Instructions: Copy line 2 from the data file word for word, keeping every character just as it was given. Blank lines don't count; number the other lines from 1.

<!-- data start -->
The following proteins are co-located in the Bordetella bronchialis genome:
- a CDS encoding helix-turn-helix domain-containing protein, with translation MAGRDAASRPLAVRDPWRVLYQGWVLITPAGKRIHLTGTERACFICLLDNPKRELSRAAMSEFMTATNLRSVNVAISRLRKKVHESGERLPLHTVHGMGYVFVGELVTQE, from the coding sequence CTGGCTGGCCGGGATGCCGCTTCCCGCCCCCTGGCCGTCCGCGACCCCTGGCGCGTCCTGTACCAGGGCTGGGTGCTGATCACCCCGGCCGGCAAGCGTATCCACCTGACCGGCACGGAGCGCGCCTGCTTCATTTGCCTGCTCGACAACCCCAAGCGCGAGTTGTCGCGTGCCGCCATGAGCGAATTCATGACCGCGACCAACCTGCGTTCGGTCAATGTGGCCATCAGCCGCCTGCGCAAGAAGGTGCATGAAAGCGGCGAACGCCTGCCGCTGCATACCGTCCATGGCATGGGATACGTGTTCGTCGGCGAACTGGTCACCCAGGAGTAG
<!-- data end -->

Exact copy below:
- a CDS encoding helix-turn-helix domain-containing protein, with translation MAGRDAASRPLAVRDPWRVLYQGWVLITPAGKRIHLTGTERACFICLLDNPKRELSRAAMSEFMTATNLRSVNVAISRLRKKVHESGERLPLHTVHGMGYVFVGELVTQE, from the coding sequence CTGGCTGGCCGGGATGCCGCTTCCCGCCCCCTGGCCGTCCGCGACCCCTGGCGCGTCCTGTACCAGGGCTGGGTGCTGATCACCCCGGCCGGCAAGCGTATCCACCTGACCGGCACGGAGCGCGCCTGCTTCATTTGCCTGCTCGACAACCCCAAGCGCGAGTTGTCGCGTGCCGCCATGAGCGAATTCATGACCGCGACCAACCTGCGTTCGGTCAATGTGGCCATCAGCCGCCTGCGCAAGAAGGTGCATGAAAGCGGCGAACGCCTGCCGCTGCATACCGTCCATGGCATGGGATACGTGTTCGTCGGCGAACTGGTCACCCAGGAGTAG